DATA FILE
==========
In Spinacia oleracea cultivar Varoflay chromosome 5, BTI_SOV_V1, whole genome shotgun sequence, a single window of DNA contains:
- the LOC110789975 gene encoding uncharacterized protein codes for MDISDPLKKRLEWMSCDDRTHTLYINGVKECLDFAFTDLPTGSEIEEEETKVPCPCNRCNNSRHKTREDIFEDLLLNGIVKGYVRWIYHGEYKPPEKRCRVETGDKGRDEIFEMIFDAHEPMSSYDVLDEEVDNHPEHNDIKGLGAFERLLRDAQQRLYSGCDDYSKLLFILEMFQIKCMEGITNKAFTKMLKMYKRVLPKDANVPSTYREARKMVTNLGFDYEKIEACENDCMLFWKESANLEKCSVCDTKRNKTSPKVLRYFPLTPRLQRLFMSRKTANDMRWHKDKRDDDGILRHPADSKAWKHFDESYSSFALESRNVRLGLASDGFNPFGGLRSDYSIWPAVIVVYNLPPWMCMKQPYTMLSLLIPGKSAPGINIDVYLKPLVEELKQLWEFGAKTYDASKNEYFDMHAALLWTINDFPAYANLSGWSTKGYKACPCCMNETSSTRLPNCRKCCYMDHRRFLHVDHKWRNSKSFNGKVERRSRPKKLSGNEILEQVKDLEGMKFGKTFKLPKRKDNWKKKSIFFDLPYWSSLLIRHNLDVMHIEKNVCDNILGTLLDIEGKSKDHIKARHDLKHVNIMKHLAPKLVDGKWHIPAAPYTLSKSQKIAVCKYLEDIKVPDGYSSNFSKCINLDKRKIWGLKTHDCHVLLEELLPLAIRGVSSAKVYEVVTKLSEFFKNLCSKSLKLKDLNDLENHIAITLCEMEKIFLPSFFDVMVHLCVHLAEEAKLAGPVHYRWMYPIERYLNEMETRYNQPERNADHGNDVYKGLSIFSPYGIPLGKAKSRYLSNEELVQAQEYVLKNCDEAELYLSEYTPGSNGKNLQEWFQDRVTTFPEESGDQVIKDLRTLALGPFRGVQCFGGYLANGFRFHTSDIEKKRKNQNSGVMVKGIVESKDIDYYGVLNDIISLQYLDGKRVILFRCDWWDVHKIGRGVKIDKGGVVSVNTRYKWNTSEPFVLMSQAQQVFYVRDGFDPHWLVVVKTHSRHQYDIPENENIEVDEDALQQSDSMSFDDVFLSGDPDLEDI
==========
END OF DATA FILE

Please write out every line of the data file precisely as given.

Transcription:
In Spinacia oleracea cultivar Varoflay chromosome 5, BTI_SOV_V1, whole genome shotgun sequence, a single window of DNA contains:
- the LOC110789975 gene encoding uncharacterized protein codes for MDISDPLKKRLEWMSCDDRTHTLYINGVKECLDFAFTDLPTGSEIEEEETKVPCPCNRCNNSRHKTREDIFEDLLLNGIVKGYVRWIYHGEYKPPEKRCRVETGDKGRDEIFEMIFDAHEPMSSYDVLDEEVDNHPEHNDIKGLGAFERLLRDAQQRLYSGCDDYSKLLFILEMFQIKCMEGITNKAFTKMLKMYKRVLPKDANVPSTYREARKMVTNLGFDYEKIEACENDCMLFWKESANLEKCSVCDTKRNKTSPKVLRYFPLTPRLQRLFMSRKTANDMRWHKDKRDDDGILRHPADSKAWKHFDESYSSFALESRNVRLGLASDGFNPFGGLRSDYSIWPAVIVVYNLPPWMCMKQPYTMLSLLIPGKSAPGINIDVYLKPLVEELKQLWEFGAKTYDASKNEYFDMHAALLWTINDFPAYANLSGWSTKGYKACPCCMNETSSTRLPNCRKCCYMDHRRFLHVDHKWRNSKSFNGKVERRSRPKKLSGNEILEQVKDLEGMKFGKTFKLPKRKDNWKKKSIFFDLPYWSSLLIRHNLDVMHIEKNVCDNILGTLLDIEGKSKDHIKARHDLKHVNIMKHLAPKLVDGKWHIPAAPYTLSKSQKIAVCKYLEDIKVPDGYSSNFSKCINLDKRKIWGLKTHDCHVLLEELLPLAIRGVSSAKVYEVVTKLSEFFKNLCSKSLKLKDLNDLENHIAITLCEMEKIFLPSFFDVMVHLCVHLAEEAKLAGPVHYRWMYPIERYLNEMETRYNQPERNADHGNDVYKGLSIFSPYGIPLGKAKSRYLSNEELVQAQEYVLKNCDEAELYLSEYTPGSNGKNLQEWFQDRVTTFPEESGDQVIKDLRTLALGPFRGVQCFGGYLANGFRFHTSDIEKKRKNQNSGVMVKGIVESKDIDYYGVLNDIISLQYLDGKRVILFRCDWWDVHKIGRGVKIDKGGVVSVNTRYKWNTSEPFVLMSQAQQVFYVRDGFDPHWLVVVKTHSRHQYDIPENENIEVDEDALQQSDSMSFDDVFLSGDPDLEDI